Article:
We are proud to partner with Social Enterprise UK on the Social Value 2032 programme, which we joined to raise awareness of the benefits social value can create and ultimately to encourage wider adoption of social value in procurement by both central and local government.

Social value is an approach that considers the holistic impact of a product or service, looking not only at value for money but also at social and environmental benefits and consequences. We believe that wider adoption of social value can unlock billions of pounds’ worth of value for individuals and communities, and help to support an evolution of our economy that considers both people and planet.

In Social Value 2032: Creating a Social Value Economy, we set out, along with fellow partners PwC, Siemens and Shaw Trust, a collective vision for social value over the coming decade. We include a case study about our work with Greater Manchester Combined Authority to develop a reuse hub for the city. The purpose of this was to bring reuse to Greater Manchester on a scale not seen before, through a hub for upcyling, repair and distribution that feeds a network of shops for pre-loved items. Together these provide work opportunities and prevent hundreds of thousands of items from being thrown away, conserving resources and cutting carbon emissions – all the while helping people in Manchester with the cost of living crisis and enabling them to access items that don’t cost the earth. This is the kind of exciting development that can happen through partnership between local authorities and service providers with a shared ambition for social value.

Local and national government, as key investors in public services, have an important role to play in unlocking the benefits of social value. In the environmental services sector, we have seen a trend towards social value in procurement, with increased importance placed on outcomes for society and the environment in the competitive tender process by forward-looking authorities. Social and environmental issues typically used to account for around 2% of the weighting for supplier decisions. Now, in a growing number of Invitations To Tender, we see that figure at 10 or 15%. This puts an onus on all of us to respond to our customers’ changing needs to meet the growing public appetite for social value in the services they use.

But this is only one way of thinking about social value. Social value is much more than a public sector issue, and should run far deeper within businesses than simply adapting to keep up with demand. At SUEZ, our adoption of a ‘triple bottom line’ approach – where we strive to consider and balance people, planet and profit throughout our business – has driven improvements that go beyond whether we can meet the brief for a given project.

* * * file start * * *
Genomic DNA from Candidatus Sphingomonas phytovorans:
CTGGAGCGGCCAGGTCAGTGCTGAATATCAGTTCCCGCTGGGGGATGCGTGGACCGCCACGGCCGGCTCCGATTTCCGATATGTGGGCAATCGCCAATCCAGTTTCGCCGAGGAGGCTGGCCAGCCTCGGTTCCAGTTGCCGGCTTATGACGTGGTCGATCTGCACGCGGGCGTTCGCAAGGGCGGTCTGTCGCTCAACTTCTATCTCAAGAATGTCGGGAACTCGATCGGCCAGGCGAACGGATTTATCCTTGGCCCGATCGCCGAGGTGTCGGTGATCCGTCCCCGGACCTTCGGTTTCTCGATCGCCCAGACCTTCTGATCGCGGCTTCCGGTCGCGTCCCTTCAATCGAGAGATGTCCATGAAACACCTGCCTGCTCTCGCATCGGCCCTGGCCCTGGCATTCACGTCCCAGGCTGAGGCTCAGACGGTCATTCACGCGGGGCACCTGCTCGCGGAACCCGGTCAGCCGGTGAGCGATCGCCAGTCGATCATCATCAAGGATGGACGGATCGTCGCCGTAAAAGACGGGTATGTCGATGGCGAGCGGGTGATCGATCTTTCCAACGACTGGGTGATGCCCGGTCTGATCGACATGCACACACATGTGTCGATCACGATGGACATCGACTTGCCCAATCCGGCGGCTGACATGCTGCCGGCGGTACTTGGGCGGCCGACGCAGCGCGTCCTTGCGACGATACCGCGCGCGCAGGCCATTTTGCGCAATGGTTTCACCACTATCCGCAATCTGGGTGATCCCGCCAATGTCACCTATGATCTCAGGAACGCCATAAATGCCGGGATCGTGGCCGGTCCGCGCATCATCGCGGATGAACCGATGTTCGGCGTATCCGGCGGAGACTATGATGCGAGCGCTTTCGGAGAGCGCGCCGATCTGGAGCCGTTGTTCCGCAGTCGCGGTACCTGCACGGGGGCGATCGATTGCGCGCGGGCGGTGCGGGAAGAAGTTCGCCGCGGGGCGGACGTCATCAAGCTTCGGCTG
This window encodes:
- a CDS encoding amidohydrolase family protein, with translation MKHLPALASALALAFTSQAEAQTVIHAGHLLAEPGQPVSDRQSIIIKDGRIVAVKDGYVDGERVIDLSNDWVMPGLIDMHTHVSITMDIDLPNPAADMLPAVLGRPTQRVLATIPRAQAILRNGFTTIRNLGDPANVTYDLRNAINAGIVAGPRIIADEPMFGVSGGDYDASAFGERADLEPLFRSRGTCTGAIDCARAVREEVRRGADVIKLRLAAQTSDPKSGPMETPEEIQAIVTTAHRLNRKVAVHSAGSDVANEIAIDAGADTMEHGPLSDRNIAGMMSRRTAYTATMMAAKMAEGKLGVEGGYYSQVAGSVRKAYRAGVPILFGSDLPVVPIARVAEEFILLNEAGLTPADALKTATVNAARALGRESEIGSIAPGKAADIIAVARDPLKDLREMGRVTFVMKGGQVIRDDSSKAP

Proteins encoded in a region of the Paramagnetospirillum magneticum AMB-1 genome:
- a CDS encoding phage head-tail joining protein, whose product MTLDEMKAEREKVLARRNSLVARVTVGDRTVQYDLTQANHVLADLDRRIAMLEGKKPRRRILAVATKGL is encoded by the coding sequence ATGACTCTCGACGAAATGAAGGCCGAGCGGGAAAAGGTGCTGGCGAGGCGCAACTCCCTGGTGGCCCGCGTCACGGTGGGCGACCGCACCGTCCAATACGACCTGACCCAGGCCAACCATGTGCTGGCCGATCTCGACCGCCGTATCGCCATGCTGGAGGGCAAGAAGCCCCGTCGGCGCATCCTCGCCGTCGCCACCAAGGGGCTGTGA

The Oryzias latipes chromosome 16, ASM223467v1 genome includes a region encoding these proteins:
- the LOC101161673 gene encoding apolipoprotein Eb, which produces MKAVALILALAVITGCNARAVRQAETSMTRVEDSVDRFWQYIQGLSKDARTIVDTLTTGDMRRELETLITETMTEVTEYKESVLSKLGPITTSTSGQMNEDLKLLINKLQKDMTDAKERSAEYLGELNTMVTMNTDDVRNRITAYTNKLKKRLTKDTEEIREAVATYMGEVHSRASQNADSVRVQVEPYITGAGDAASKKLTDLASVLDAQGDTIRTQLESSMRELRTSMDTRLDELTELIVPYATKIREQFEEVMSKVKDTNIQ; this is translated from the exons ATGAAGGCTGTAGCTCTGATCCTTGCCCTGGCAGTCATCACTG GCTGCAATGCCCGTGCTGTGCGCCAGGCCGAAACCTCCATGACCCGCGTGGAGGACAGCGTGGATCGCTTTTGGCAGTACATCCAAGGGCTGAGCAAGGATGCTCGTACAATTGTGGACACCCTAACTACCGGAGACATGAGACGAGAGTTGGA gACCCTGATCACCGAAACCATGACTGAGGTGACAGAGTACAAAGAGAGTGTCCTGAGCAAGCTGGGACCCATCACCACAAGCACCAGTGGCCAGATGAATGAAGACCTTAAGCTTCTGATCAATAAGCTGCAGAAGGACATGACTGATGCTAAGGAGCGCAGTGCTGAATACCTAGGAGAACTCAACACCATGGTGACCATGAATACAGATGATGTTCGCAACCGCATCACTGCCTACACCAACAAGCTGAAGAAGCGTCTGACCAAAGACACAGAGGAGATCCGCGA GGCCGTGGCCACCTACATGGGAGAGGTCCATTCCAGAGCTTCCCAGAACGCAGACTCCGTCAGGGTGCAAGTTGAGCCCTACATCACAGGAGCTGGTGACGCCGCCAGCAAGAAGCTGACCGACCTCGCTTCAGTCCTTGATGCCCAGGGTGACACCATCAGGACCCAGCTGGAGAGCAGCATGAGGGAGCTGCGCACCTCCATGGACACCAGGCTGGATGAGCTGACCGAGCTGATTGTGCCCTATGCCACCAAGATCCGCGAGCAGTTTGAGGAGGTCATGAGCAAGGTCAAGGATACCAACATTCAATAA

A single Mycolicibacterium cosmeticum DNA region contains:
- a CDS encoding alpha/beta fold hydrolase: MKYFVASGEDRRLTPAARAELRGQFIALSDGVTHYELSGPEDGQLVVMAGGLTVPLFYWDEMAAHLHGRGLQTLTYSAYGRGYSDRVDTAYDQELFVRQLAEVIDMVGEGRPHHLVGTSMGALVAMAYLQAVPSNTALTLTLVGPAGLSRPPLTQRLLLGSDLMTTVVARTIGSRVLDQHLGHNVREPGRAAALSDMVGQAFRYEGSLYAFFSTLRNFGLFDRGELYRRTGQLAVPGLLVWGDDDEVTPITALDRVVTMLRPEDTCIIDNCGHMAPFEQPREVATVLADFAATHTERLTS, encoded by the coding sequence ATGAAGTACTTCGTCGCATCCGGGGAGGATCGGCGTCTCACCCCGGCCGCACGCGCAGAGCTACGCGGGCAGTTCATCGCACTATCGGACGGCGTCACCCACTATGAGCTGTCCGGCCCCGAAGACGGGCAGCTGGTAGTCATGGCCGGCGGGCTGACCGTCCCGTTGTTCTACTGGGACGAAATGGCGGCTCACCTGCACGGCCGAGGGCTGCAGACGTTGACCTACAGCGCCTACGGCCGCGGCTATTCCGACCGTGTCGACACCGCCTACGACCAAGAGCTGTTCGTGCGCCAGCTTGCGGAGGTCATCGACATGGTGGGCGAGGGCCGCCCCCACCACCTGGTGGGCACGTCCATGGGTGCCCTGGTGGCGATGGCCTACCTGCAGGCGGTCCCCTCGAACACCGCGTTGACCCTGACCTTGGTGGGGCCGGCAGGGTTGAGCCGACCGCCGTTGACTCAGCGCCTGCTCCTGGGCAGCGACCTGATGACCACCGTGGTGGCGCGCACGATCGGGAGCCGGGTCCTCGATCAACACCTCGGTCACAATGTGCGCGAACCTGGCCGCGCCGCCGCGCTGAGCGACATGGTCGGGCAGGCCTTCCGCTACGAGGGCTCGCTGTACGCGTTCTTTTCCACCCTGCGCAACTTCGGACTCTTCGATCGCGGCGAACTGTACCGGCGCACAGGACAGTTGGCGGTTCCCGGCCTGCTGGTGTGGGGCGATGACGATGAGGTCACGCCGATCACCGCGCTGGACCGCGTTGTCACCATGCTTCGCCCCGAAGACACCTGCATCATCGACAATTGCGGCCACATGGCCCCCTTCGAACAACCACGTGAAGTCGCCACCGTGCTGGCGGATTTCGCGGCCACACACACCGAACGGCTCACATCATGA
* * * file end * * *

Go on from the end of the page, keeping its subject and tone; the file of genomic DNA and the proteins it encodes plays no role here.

Our journey towards social value began about 13 years ago. At the time, the environmental services industry was dominated by landfill, with far less emphasis on reuse and recycling than today. We recognised this and were determined to take a leading role in addressing the wider impacts of the services we provide. Partly this stemmed from the personal convictions of our leadership team, who were committed to looking for ways to improve our business practices. Early forays into social value took a project-based approach, which revealed the potential impact we could have, but flagged to us the need to be more joined up and think about how we could make changes across the business.

Our CEO, John Scanlon, took up his post in November 2019 and, having worked across many parts of the business, had seen first-hand how we could optimise the benefits arising from our work delivering essential services to local communities the length and breadth of the country, whilst remaining a profitable enterprise. He led efforts to develop a more strategic approach, putting together a team including leads for environment and sustainable development, and sustainability and social value. The resulting strategy, which is best summarised as our ‘triple bottom line’, is now embedded in all parts of the business and continues to evolve how we operate.

The approach, while governed from the top of the organisation, is owned by everyone in the business. We have built social value into all our work. Our bonus structure requires senior colleagues to deliver on social and environmental success measures, and staff are closely involved with implementing the strategy in the most appropriate ways for their part of the business by developing local initiatives.

We operate across about 280 sites and each of these has a sustainability champion, who is tasked with thinking about how we can make operational changes at ground level to benefit the environment and our local communities. This is guided by our ten Sustainability Principles, developed using staff feedback on where they see the greatest opportunities to make a difference at a local level. 

Examples include one site where our staff repurposed a wind turbine to generate energy for the site, removed single use plastic cups and helped a local school with their biodiversity projects. We’ve found that these small changes add up to a big overall impact – for our environmental and social impact, and our bottom line.

Social value is increasingly an area of interest for new recruits joining the business. We are much more frequently asked by candidates about what we are doing in this area. We recognise the importance to employee engagement of helping our people to live up to their personal values through the work they do.

Our social value story points to a virtuous cycle. In building our strategy to maximise the social and environmental benefits of our work, we are helping to meet the demands of our employees and customers. This in turn makes us a better partner and strengthens our business.

For more information about the Social Value 2032 programme click here.

Social Value 2032 programme sponsors